Thank you, Joseph Epstein. Thank you for being the first to openly write -- as you have recently done in the Wall Street Journal -- of an addiction to anything to do with the Democratic primary race. You have opened the door and now who-knows-how-many of us can stop pretending we're not all that interested.
I am so hooked. It doesn't matter to me that I seldom hear or see anything new. You know the drill: "Barack can't lose...can't close the deal...Hillary can't win...needs blah blah blah...he's got the delegates...she's got the popular vote...count Florida and Michigan...Dean is worried...Republicans prefer Hillary...no, they want Obama...super delegates...(start over again)." Not to worry, I'm never bored. Nor do I tire of the endless parade of pundits nobody has ever heard of and who just repeat each other day and night. And the Reverend Jeremiah Wright -- boffo! I have listened to dozens of "strategists" deliver the same Wright-vs.-Obama wisdom at least a dozen times apiece. Loved it. Nor let's forget the polls. How wonderful that we have "daily tracking polls" reported all day even though I dare say most of us don't know what to make of them and they probably don't mean much to begin with. Yet I watch the numbers and the graph lines go up and down with rapt attention and shameful interest.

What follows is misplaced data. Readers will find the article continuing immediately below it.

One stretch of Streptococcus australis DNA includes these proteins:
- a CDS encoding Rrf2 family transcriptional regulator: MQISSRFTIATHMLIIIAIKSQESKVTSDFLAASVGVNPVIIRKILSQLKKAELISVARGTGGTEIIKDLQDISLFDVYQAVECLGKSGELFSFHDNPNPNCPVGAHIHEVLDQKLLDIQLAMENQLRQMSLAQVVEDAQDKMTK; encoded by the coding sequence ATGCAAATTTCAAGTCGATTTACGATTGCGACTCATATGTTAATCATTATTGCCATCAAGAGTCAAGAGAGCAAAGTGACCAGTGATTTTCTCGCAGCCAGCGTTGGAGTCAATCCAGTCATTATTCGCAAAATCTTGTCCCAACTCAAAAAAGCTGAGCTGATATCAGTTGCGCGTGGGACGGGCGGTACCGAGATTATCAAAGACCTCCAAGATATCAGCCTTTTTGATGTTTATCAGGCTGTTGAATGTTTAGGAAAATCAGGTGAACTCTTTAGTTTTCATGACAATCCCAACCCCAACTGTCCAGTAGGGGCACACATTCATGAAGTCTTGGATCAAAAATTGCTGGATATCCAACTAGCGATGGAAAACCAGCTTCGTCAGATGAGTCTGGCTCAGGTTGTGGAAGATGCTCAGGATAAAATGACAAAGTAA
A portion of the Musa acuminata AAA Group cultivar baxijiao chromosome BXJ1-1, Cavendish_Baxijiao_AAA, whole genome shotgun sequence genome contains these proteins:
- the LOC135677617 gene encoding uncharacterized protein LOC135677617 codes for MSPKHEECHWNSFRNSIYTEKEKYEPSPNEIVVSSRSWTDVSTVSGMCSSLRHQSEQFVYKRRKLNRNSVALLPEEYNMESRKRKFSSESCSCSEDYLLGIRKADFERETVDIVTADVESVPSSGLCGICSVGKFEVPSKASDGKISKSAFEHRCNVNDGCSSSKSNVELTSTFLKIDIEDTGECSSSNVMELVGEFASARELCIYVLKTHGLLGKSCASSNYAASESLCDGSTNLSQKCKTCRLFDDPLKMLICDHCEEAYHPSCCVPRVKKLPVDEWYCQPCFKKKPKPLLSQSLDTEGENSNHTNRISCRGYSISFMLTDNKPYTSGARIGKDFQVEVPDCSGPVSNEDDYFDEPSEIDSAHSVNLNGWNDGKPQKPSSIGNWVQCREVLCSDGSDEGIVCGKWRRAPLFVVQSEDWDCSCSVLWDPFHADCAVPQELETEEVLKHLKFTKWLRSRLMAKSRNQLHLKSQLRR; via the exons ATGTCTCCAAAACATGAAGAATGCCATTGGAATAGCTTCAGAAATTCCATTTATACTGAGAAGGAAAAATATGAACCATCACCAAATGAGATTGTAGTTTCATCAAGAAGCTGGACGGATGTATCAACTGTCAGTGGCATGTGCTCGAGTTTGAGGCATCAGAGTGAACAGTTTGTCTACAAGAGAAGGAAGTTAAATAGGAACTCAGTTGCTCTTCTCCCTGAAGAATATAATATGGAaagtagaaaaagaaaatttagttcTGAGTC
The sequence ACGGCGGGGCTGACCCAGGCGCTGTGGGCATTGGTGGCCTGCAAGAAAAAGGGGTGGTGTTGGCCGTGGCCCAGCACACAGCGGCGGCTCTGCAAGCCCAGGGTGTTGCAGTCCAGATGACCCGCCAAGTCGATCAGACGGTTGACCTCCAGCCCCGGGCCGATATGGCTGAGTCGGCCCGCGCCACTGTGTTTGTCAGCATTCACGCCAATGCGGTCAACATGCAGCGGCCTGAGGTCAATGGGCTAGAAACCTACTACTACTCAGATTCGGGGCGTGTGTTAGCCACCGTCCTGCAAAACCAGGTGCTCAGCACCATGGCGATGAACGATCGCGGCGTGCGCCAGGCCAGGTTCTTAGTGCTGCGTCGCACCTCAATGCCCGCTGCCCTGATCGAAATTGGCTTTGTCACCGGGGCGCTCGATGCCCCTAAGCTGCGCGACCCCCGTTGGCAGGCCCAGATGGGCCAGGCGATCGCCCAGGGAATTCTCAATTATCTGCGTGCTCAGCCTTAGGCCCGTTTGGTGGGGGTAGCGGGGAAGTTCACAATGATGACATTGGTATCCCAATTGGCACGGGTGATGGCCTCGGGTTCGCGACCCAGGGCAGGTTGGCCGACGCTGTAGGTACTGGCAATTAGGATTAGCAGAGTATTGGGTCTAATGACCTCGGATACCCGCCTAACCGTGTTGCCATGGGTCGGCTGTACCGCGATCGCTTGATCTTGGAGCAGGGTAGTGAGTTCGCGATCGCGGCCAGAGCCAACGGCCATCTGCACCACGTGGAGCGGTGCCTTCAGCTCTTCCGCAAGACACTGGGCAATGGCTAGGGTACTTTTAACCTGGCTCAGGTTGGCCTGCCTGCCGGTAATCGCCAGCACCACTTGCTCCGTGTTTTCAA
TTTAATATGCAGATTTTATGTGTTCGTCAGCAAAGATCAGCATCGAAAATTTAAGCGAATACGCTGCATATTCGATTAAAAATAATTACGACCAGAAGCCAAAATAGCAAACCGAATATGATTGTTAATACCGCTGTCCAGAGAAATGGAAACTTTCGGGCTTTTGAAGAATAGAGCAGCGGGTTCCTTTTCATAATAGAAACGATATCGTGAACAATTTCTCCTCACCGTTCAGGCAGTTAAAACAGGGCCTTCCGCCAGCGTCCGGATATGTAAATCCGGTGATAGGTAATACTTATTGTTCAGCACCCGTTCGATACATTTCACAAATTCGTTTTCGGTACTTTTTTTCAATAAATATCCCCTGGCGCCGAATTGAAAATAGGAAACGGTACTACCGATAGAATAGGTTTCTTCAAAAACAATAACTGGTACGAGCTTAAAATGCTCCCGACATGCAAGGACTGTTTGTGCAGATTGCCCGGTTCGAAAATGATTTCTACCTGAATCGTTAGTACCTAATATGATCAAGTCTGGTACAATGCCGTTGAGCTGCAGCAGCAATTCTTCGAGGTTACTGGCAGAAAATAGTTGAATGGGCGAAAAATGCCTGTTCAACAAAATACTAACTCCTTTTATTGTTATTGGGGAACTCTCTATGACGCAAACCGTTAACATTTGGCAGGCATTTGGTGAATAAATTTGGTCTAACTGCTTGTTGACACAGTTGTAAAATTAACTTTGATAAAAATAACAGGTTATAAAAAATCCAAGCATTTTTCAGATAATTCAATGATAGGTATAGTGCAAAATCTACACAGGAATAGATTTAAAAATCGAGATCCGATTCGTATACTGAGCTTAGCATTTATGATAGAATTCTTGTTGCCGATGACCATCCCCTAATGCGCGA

In his confession, the distinguished author Mr. Epstein admits to watching television talk shows he would otherwise eschew, just to satisfy his craving -- which craving, he says, is "ruining" his "mental hygiene." For my own part, I am ashamed -- but compelled -- to tell you that I wake at dawn and surf the early morning cable news shows ("Morning Joe" is great -- this race is almost their only subject) before switching to the radio talking heads at 7 a.m. After that come the newspapers and somewhere in all this, the web. How pitiful is that?
Issues? Don't be silly. I know perfectly well where Barack and Hillary stand on all things foreign and domestic and don't need to hear more. Just keep talking about their gaffes, their problematic friends, their unhelpful spouses, their media devotees, their empty slogans, their superficiality, their overwhelming ambition and cheek to think they ought to be President of the USA. God forbid.
John McCain? He has my vote, but I must say I haven't been paying much attention to whatever he is up to. A campaign tour? I'll catch up with him later.
As for those among my family and friends who don't care about politics and like to talk of other things, well, I'll get back to them some day. I'm too far gone. And (do I have to tell you?) this is just too good to miss! Have to run; the evening news is coming on.
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